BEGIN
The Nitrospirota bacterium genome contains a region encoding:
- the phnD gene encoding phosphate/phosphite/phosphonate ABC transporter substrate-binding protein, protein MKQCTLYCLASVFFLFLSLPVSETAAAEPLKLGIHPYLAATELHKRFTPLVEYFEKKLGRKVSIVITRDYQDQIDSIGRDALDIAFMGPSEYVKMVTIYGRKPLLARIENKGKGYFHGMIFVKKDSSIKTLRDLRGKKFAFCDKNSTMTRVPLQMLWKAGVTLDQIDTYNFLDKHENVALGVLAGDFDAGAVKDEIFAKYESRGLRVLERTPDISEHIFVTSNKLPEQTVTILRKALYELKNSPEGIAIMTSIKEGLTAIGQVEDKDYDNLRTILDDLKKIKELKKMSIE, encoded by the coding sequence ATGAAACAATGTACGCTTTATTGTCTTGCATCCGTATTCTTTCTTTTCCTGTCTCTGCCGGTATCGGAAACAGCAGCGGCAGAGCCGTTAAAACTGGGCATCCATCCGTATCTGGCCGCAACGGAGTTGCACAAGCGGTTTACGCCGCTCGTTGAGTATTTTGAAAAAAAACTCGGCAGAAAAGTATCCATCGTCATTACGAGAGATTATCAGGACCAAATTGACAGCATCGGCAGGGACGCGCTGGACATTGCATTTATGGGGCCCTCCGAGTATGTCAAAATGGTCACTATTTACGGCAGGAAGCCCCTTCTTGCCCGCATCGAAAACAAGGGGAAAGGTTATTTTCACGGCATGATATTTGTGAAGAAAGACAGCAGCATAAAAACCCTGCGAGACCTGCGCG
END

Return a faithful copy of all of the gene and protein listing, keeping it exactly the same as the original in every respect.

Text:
The Nitrospirota bacterium genome contains a region encoding:
- the phnD gene encoding phosphate/phosphite/phosphonate ABC transporter substrate-binding protein, protein MKQCTLYCLASVFFLFLSLPVSETAAAEPLKLGIHPYLAATELHKRFTPLVEYFEKKLGRKVSIVITRDYQDQIDSIGRDALDIAFMGPSEYVKMVTIYGRKPLLARIENKGKGYFHGMIFVKKDSSIKTLRDLRGKKFAFCDKNSTMTRVPLQMLWKAGVTLDQIDTYNFLDKHENVALGVLAGDFDAGAVKDEIFAKYESRGLRVLERTPDISEHIFVTSNKLPEQTVTILRKALYELKNSPEGIAIMTSIKEGLTAIGQVEDKDYDNLRTILDDLKKIKELKKMSIE, encoded by the coding sequence ATGAAACAATGTACGCTTTATTGTCTTGCATCCGTATTCTTTCTTTTCCTGTCTCTGCCGGTATCGGAAACAGCAGCGGCAGAGCCGTTAAAACTGGGCATCCATCCGTATCTGGCCGCAACGGAGTTGCACAAGCGGTTTACGCCGCTCGTTGAGTATTTTGAAAAAAAACTCGGCAGAAAAGTATCCATCGTCATTACGAGAGATTATCAGGACCAAATTGACAGCATCGGCAGGGACGCGCTGGACATTGCATTTATGGGGCCCTCCGAGTATGTCAAAATGGTCACTATTTACGGCAGGAAGCCCCTTCTTGCCCGCATCGAAAACAAGGGGAAAGGTTATTTTCACGGCATGATATTTGTGAAGAAAGACAGCAGCATAAAAACCCTGCGAGACCTGCGCG